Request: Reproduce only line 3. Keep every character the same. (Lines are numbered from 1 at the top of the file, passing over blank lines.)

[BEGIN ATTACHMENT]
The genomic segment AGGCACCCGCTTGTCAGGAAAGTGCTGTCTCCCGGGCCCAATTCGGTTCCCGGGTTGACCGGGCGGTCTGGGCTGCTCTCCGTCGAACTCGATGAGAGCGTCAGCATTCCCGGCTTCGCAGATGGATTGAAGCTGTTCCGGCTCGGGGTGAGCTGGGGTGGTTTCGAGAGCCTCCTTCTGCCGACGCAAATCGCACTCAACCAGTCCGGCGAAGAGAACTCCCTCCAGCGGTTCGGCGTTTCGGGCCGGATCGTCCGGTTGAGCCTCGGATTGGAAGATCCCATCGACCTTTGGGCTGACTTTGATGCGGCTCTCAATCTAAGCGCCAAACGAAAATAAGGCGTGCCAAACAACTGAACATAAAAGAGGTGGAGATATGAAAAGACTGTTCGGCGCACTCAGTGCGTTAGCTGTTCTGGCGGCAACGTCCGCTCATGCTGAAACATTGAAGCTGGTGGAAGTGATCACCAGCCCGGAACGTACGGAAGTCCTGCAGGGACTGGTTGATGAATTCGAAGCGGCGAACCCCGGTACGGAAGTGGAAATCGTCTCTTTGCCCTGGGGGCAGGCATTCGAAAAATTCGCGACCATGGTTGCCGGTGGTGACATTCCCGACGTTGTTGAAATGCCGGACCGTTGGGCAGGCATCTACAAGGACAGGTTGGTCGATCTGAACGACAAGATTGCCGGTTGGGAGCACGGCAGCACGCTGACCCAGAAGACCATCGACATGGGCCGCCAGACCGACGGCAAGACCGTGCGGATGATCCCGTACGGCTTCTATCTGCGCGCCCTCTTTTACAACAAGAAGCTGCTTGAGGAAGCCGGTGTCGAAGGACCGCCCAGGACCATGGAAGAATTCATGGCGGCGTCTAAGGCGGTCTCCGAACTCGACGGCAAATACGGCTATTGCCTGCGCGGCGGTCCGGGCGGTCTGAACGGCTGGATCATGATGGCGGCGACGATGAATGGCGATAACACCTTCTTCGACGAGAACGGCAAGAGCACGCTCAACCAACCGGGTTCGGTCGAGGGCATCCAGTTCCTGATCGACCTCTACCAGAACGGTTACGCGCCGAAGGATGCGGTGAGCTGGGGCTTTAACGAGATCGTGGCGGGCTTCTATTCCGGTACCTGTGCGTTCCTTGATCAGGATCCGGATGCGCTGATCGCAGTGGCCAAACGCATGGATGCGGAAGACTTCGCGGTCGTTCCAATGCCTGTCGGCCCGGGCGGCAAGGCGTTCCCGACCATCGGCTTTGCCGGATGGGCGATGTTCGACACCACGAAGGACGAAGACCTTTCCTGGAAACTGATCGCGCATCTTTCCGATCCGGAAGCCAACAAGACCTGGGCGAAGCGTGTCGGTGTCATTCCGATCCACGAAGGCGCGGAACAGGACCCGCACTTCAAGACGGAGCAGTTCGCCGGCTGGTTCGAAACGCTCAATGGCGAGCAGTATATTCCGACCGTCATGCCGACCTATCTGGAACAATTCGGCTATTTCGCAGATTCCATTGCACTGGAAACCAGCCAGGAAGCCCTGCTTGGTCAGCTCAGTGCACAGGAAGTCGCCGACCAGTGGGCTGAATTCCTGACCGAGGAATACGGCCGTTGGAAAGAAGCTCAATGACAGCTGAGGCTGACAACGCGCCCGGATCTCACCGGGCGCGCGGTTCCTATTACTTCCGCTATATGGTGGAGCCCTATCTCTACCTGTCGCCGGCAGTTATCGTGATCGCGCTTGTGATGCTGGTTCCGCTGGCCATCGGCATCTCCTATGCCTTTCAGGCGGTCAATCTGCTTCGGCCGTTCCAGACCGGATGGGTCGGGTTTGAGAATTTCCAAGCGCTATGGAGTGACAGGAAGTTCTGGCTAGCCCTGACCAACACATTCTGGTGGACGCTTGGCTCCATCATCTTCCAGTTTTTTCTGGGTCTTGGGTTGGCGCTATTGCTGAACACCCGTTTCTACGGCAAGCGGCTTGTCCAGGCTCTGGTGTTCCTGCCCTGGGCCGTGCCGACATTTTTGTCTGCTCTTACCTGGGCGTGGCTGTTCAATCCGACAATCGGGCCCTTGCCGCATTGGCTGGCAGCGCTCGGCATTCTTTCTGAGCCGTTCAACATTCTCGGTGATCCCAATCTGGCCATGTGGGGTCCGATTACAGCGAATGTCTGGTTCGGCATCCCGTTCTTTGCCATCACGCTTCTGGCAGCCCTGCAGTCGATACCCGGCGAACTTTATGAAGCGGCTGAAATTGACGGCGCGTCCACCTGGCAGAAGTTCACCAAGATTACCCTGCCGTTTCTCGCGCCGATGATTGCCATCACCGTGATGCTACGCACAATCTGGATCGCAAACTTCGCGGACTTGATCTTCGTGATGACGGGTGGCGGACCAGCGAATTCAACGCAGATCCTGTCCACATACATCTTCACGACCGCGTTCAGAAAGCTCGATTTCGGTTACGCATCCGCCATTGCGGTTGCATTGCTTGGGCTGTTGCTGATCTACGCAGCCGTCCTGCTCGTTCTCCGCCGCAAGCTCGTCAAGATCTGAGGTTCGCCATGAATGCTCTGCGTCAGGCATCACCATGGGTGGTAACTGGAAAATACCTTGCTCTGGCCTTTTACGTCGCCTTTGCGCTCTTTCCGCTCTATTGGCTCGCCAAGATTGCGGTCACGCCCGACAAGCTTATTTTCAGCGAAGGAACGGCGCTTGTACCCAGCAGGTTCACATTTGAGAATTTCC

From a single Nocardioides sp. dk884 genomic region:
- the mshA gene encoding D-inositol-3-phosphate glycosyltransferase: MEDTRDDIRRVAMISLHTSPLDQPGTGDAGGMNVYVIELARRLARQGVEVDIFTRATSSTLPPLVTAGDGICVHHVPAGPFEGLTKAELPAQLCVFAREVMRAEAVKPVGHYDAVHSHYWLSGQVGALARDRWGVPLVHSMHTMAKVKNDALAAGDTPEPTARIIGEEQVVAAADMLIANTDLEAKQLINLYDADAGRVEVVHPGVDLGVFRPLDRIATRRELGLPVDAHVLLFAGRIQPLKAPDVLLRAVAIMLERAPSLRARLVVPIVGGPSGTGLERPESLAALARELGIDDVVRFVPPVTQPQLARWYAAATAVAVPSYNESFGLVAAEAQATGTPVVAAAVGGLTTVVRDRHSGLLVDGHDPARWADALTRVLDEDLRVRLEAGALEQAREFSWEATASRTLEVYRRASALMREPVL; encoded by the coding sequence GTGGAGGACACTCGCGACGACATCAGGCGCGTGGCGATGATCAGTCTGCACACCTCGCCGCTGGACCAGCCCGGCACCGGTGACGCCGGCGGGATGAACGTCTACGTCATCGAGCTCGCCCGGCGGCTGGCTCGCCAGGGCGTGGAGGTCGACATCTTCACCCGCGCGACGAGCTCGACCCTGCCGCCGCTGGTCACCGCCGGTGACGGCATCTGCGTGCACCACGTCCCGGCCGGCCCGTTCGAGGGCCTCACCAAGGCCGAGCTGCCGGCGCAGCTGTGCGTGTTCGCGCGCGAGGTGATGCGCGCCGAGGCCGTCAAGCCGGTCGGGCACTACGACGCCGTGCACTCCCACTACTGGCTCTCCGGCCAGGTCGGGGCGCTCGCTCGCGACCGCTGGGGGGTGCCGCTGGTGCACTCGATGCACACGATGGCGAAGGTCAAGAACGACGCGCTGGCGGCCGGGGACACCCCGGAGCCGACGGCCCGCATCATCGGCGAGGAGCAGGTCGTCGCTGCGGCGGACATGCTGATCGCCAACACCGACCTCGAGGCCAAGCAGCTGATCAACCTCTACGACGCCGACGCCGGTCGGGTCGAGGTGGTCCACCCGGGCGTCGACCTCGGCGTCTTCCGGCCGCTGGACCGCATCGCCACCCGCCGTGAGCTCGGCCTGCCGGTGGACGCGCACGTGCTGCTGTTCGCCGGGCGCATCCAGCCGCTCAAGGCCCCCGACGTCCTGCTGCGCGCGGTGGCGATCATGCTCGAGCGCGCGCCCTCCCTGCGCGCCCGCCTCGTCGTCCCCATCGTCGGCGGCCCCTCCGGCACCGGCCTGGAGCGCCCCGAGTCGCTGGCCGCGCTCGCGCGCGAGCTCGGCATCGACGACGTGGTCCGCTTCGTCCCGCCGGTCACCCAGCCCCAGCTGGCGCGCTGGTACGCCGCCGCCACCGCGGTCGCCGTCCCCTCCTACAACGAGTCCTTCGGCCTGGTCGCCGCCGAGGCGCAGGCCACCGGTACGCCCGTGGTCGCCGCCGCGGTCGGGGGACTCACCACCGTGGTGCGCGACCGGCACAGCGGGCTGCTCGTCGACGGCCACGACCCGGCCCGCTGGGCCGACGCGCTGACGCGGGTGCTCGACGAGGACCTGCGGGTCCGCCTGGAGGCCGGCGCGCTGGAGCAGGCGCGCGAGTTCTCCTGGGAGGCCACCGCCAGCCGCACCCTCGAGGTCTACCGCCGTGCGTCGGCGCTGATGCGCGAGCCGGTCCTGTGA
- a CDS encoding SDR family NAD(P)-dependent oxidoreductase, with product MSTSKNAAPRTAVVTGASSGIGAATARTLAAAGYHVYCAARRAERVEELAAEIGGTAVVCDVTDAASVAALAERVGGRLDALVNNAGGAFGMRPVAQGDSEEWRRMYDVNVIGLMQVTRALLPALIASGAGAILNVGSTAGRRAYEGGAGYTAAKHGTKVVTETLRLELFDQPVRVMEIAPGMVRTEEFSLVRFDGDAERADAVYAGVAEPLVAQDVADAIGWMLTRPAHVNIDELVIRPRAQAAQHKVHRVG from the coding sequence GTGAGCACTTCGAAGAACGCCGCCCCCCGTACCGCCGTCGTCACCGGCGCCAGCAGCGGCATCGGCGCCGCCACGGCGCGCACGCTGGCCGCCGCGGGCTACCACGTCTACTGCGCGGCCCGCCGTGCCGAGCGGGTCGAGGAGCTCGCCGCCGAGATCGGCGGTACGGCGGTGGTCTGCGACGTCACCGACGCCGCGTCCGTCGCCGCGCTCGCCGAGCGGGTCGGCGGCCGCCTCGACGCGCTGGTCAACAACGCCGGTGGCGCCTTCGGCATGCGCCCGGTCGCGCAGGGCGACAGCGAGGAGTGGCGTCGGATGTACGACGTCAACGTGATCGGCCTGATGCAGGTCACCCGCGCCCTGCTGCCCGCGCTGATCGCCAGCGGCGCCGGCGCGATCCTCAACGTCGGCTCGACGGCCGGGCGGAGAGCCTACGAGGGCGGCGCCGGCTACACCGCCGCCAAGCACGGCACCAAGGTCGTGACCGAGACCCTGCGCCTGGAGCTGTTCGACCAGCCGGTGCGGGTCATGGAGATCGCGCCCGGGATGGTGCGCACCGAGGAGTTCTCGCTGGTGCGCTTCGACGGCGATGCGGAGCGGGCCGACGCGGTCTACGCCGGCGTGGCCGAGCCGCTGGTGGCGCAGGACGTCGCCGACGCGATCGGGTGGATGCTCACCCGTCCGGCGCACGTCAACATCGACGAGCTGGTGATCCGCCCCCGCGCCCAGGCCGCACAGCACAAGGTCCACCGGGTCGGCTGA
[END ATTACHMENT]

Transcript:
- the mshA gene encoding D-inositol-3-phosphate glycosyltransferase: MEDTRDDIRRVAMISLHTSPLDQPGTGDAGGMNVYVIELARRLARQGVEVDIFTRATSSTLPPLVTAGDGICVHHVPAGPFEGLTKAELPAQLCVFAREVMRAEAVKPVGHYDAVHSHYWLSGQVGALARDRWGVPLVHSMHTMAKVKNDALAAGDTPEPTARIIGEEQVVAAADMLIANTDLEAKQLINLYDADAGRVEVVHPGVDLGVFRPLDRIATRRELGLPVDAHVLLFAGRIQPLKAPDVLLRAVAIMLERAPSLRARLVVPIVGGPSGTGLERPESLAALARELGIDDVVRFVPPVTQPQLARWYAAATAVAVPSYNESFGLVAAEAQATGTPVVAAAVGGLTTVVRDRHSGLLVDGHDPARWADALTRVLDEDLRVRLEAGALEQAREFSWEATASRTLEVYRRASALMREPVL; encoded by the coding sequence GTGGAGGACACTCGCGACGACATCAGGCGCGTGGCGATGATCAGTCTGCACACCTCGCCGCTGGACCAGCCCGGCACCGGTGACGCCGGCGGGATGAACGTCTACGTCATCGAGCTCGCCCGGCGGCTGGCTCGCCAGGGCGTGGAGGTCGACATCTTCACCCGCGCGACGAGCTCGACCCTGCCGCCGCTGGTCACCGCCGGTGACGGCATCTGCGTGCACCACGTCCCGGCCGGCCCGTTCGAGGGCCTCACCAAGGCCGAGCTGCCGGCGCAGCTGTGCGTGTTCGCGCGCGAGGTGATGCGCGCCGAGGCCGTCAAGCCGGTCGGGCACTACGACGCCGTGCACTCCCACTACTGGCTCTCCGGCCAGGTCGGGGCGCTCGCTCGCGACCGCTGGGGGGTGCCGCTGGTGCACTCGATGCACACGATGGCGAAGGTCAAGAACGACGCGCTGGCGGCCGGGGACACCCCGGAGCCGACGGCCCGCATCATCGGCGAGGAGCAGGTCGTCGCTGCGGCGGACATGCTGATCGCCAACACCGACCTCGAGGCCAAGCAGCTGATCAACCTCTACGACGCCGACGCCGGTCGGGTCGAGGTGGTCCACCCGGGCGTCGACCTCGGCGTCTTCCGGCCGCTGGACCGCATCGCCACCCGCCGTGAGCTCGGCCTGCCGGTGGACGCGCACGTGCTGCTGTTCGCCGGGCGCATCCAGCCGCTCAAGGCCCCCGACGTCCTGCTGCGCGCGGTGGCGATCATGCTCGAGCGCGCGCCCTCCCTGCGCGCCCGCCTCGTCGTCCCCATCGTCGGCGGCCCCTCCGGCACCGGCCTGGAGCGCCCCGAGTCGCTGGCCGCGCTCGCGCGCGAGCTCGGCATCGACGACGTGGTCCGCTTCGTCCCGCCGGTCACCCAGCCCCAGCTGGCGCGCTGGTACGCCGCCGCCACCGCGGTCGCCGTCCCCTCCTACAACGAGTCCTTCGGCCTGGTCGCCGCCGAGGCGCAGGCCACCGGTACGCCCGTGGTCGCCGCCGCGGTCGGGGGACTCACCACCGTGGTGCGCGACCGGCACAGCGGGCTGCTCGTCGACGGCCACGACCCGGCCCGCTGGGCCGACGCGCTGACGCGGGTGCTCGACGAGGACCTGCGGGTCCGCCTGGAGGCCGGCGCGCTGGAGCAGGCGCGCGAGTTCTCCTGGGAGGCCACCGCCAGCCGCACCCTCGAGGTCTACCGCCGTGCGTCGGCGCTGATGCGCGAGCCGGTCCTGTGA